The city of Paris has been profoundly shaped by the powerful, the privileged, and the talented men and women who have inhabited it: from its kings, emperors and presidents; to brilliant engineers and technocrats such as Baron Haussmann and Gustave Eiffel; to groundbreaking artists and intellectuals such as Jean-Paul Sartre and Simone de Beauvoir. At the same time, the city’s structures (both physical and cultural) have been challenged, attacked and re-made by invaders and revolutionary forces from outside its institutions: from the Viking invaders who sailed up the Seine to raid the capital of the Frankish empire; to the “rejected” artists who revolutionized nineteenth-century painting; from the May 1968 university student and worker protests that brought the federal government to a halt; to the political, economic, and social tensions surrounding the Gilet Jaune protest of today. Over the course of the semester, and during our week-long stay in Paris, we will seek to understand the physical, political, economic and cultural structures of French civilization through our study of Parisian “insiders” and “outsiders.”
San Jose, Costa Rica
Course: Ecotourism and Sustainable Development in Costa Rica Faculty: Ryan Genova and Alan Powell Time: Wednesdays from 2:45-4:45 p.m.
This course will explore the image of Costa Rica as a leader of the global ecotourism community. As Costa Rican tourism of all kinds has significantly increased over the past two decades, surrounding controversy has begged the questions: Is de facto ecotourism a sustainable practice, and can conservation and economic growth truly go hand in hand? We will focus on the role and polices of the Costa Rican government in managing the private sector, protecting the country’s biodiversity, and responding to criticisms levied by environmentalists. We will have the opportunity to learn from local sources, participate in sustainable practices, and visit some of the northern region’s most exotic landscapes. Students will depart Liberia with an increased awareness of natural preservation, the growing trends and demands of the tourism industry, and the cultural integrity of the local community.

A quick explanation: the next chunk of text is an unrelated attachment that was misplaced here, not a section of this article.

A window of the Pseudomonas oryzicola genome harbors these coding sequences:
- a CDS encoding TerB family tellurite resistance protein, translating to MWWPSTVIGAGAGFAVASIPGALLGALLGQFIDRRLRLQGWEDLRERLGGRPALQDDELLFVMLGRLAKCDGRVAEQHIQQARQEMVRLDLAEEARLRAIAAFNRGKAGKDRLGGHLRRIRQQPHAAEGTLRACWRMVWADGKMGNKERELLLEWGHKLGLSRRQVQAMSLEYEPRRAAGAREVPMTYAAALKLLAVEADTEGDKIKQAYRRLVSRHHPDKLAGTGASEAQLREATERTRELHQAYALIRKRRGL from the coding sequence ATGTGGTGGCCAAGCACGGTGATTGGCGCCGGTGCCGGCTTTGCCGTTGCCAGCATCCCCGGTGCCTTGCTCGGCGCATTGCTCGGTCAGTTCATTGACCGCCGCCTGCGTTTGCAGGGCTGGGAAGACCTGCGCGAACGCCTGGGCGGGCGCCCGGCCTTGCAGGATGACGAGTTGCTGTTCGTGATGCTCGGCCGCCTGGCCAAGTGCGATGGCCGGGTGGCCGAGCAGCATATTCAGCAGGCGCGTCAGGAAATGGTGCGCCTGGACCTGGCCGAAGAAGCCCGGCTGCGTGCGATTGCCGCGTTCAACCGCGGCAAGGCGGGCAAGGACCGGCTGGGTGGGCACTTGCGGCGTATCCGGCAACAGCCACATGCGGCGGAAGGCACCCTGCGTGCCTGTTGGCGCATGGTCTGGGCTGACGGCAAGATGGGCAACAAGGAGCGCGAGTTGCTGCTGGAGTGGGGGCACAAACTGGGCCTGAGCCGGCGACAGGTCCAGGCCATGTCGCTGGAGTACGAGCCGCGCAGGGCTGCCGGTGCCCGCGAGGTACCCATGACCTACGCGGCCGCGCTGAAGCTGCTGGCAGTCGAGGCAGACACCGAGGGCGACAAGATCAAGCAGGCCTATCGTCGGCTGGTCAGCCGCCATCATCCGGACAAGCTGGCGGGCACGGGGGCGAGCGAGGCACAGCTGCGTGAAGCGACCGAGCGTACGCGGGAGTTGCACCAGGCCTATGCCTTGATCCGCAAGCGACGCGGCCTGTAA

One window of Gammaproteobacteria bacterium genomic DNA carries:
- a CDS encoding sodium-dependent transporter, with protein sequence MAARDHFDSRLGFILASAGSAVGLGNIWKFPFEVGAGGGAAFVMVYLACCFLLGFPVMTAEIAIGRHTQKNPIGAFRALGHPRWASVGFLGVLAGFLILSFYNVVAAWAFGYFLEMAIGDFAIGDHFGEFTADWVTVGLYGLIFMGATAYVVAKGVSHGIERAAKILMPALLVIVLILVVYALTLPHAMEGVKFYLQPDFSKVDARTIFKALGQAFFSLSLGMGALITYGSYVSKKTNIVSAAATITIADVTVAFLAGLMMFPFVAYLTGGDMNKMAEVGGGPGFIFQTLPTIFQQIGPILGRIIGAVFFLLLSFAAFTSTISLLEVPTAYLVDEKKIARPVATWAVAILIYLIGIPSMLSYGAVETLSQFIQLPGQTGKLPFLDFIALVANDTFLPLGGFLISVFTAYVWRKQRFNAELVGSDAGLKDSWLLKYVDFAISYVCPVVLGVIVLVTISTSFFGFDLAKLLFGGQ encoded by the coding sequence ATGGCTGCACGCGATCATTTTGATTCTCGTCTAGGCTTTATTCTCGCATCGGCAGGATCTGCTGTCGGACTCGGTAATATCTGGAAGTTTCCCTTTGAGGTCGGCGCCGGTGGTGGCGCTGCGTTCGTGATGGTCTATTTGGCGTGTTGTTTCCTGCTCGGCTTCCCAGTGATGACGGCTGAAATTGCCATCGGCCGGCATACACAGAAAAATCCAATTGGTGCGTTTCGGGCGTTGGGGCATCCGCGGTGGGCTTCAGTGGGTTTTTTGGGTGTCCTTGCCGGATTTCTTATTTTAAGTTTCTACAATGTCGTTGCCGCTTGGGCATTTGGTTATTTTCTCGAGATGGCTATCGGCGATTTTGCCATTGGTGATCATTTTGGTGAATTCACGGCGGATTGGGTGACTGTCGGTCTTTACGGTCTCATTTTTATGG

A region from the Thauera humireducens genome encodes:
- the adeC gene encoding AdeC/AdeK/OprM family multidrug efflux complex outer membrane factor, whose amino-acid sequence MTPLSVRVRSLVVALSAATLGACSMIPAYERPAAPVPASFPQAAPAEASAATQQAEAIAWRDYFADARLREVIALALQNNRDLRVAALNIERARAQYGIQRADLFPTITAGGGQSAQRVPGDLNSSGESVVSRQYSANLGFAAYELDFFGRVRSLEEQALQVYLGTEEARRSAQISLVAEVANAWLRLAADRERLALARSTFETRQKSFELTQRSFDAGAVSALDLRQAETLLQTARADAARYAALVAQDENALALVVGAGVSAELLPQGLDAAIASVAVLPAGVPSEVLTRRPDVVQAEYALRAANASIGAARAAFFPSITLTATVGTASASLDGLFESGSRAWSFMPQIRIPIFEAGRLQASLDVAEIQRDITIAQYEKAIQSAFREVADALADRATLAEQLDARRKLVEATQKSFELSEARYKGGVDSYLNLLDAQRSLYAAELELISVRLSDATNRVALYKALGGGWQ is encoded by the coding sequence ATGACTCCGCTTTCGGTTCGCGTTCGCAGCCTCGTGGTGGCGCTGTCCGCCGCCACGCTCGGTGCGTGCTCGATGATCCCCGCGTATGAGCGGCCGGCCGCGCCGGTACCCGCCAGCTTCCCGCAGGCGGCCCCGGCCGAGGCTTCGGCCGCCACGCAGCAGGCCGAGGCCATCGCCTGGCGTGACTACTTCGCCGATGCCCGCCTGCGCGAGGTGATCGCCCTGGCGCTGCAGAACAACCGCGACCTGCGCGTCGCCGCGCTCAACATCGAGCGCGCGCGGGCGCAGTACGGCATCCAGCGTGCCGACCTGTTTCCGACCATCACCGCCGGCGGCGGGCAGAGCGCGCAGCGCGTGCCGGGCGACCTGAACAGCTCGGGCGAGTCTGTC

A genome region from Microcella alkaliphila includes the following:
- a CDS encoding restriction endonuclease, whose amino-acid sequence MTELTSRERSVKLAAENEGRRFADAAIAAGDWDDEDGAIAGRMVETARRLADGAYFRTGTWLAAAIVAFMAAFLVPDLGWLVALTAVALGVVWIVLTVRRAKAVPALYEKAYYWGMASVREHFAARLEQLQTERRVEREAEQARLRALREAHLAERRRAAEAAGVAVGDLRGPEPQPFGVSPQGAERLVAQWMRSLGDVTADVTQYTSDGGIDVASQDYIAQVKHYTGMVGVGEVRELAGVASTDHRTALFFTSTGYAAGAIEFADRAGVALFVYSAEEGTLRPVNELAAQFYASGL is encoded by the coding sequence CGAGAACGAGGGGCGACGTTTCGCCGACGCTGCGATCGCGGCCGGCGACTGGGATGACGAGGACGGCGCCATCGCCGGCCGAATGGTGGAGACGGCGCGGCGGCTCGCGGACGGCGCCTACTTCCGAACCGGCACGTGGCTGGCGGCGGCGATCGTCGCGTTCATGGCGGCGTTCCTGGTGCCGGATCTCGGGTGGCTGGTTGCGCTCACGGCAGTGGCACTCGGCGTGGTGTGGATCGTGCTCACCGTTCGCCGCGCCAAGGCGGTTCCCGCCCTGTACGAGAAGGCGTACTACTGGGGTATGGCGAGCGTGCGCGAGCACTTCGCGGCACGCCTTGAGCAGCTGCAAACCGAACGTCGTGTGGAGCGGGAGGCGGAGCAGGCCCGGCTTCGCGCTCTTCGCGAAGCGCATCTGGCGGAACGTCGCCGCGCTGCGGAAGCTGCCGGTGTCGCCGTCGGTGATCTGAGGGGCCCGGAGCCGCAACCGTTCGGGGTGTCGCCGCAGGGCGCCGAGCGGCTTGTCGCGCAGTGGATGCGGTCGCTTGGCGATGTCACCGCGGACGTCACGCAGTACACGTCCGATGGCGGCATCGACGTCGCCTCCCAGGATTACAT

Photo by Carly McElroy '22
Seoul, South Korea
Course: Visual Awareness: Art and Culture of South Korea Faculty: June Lee Time: Fridays from 2:45-4:45 p.m.
This preview class seeks to facilitate for students a deeper relationship to an unfamiliar place, both in terms of art and culture, by focusing on visual elements, experience, and awareness. It is about seeing differently. Every place has a unique schema of colors, shapes, and forms in its art and cultural environment. Using various approaches, this course begins with classroom practice and study of visual elements (i.e line, shape, pattern, color), as seen through the lens of specific sites/venues in South Korea. During the spring break, students travel historical and cultural attractions such as Buddhist temple, historical palace, village, and local market, and observe contemporary and traditional art scenes in South Korea. At each site, students document their experiences on a sketchbook as visual journal to create a final visual project at the end of semester